Chesterton Tribune                                                                                   Adv.

Indiana House speaker wants corruption probe of IURC

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FORT WAYNE, Ind. (AP) — Indiana Statehouse Democrats say they want to stop the revolving door between utilities and state government by having more investigations and wholesale restructuring amid an ethics flap in the Indiana Utility Regulatory Commission.

House Speaker Patrick Bauer, D-South Bend, and other Democrats in the House and Senate said they want investigations done by prosecutors and want to change the structure of the state ethics committee and the regulatory commission.

After learning a commission attorney discussed a job with Duke Energy while presiding over matters involving a $2.9 billion Duke Energy coal-gasification plant in southwestern Indiana, Daniels fired the commission’s chairman and ordered it to reopen opinions on the project.

Bauer and Democrat Rep. Win Moses of Fort Wayne met with reporters Thursday and said the firing should be the beginning of changes, not the end. “This calls for greater enforcement of the whole ethics structure,” Bauer said in Fort Wayne. Moses noted the governor appoints the members of the regulatory commission, ethics commission and inspector general.

Other Democrats are calling for similar action. State Sen. Bob Deig, D-Mount Vernon, said that federal prosecutors should investigate to see whether taxpayers and ratepayers had their interests protected.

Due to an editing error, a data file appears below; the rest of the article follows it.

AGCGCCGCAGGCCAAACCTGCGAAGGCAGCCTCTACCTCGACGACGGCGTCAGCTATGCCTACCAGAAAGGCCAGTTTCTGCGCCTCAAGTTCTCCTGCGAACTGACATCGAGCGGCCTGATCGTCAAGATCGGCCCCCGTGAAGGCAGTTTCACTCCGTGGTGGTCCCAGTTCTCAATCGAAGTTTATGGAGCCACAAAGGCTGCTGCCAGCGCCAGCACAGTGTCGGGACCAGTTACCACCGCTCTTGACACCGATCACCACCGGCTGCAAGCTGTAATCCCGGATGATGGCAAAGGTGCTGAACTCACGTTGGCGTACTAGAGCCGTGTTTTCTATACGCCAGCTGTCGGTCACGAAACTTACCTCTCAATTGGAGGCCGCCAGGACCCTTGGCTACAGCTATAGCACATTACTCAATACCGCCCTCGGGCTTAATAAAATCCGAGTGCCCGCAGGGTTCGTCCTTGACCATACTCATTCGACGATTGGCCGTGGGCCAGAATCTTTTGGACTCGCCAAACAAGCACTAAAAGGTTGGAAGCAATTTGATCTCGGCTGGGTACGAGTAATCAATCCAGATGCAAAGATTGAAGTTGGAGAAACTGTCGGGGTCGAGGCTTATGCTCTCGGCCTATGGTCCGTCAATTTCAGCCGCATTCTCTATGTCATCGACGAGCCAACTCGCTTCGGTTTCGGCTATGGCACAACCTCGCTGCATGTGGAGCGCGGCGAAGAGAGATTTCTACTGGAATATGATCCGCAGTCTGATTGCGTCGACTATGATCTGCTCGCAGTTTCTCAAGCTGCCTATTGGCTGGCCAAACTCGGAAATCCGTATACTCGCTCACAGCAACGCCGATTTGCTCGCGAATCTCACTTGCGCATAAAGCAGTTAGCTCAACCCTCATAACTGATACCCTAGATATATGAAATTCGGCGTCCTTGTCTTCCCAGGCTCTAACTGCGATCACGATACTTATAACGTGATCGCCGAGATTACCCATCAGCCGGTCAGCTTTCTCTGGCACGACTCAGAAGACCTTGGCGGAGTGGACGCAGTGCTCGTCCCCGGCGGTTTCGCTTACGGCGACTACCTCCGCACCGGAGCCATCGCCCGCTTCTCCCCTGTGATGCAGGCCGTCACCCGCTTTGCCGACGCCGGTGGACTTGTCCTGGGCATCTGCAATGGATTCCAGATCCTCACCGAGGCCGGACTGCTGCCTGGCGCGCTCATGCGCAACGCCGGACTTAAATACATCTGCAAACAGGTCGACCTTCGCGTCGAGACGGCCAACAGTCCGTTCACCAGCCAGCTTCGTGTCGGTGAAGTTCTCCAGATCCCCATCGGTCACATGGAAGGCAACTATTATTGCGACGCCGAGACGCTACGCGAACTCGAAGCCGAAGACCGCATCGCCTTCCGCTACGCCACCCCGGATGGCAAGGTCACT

State Rep. Ed DeLaney, D-Indianapolis, said he’s drafting legislation requiring the Senate and House to approve nominees to the utility regulatory commission instead of having the governor simply name commission members.

Daniels said his administration has cracked down on the revolving door between regulators and industry, and said he doesn’t think what happened is indicative of a systematic problem. He said changing the way members are selected to the regulatory commission would have no bearing on the controversy.

“It wouldn’t have prevented this. This is bad judgment on two people’s parts,” Daniels said. “This is not about any other commissioner.”

Daniels fired utility regulatory commission Chairman David Lott Hardy on Tuesday. The Daniels administration says Hardy knew commission attorney and administrative law judge Scott Storms discussed a job with Duke Energy Corp. while presiding over hearings concerning the utility.

Storms left the regulatory commission last month for a new position in Duke’s regulatory division, and the Indiana Ethics Commission cleared him to do so under certain limitations.

The hiring prompted criticism from watchdog groups since Storms had handled matters related to a $2.9 billion coal-gasification plant the utility is building in southwestern Indiana. Its construction costs are nearly double the original 2007 estimate.

Duke has placed Storms on administrative leave with pay pending a review by outside counsel. Also placed on leave pending the review was Mike Reed, who became president of Duke Energy-Indiana in June, about 16 months after leaving the regulatory commission as its executive director.

Tim Morrison, the first assistant U.S. attorney in Indianapolis, said Thursday he didn’t know of any formal request for an investigation having yet been made to the office.



Posted 10/8/2010




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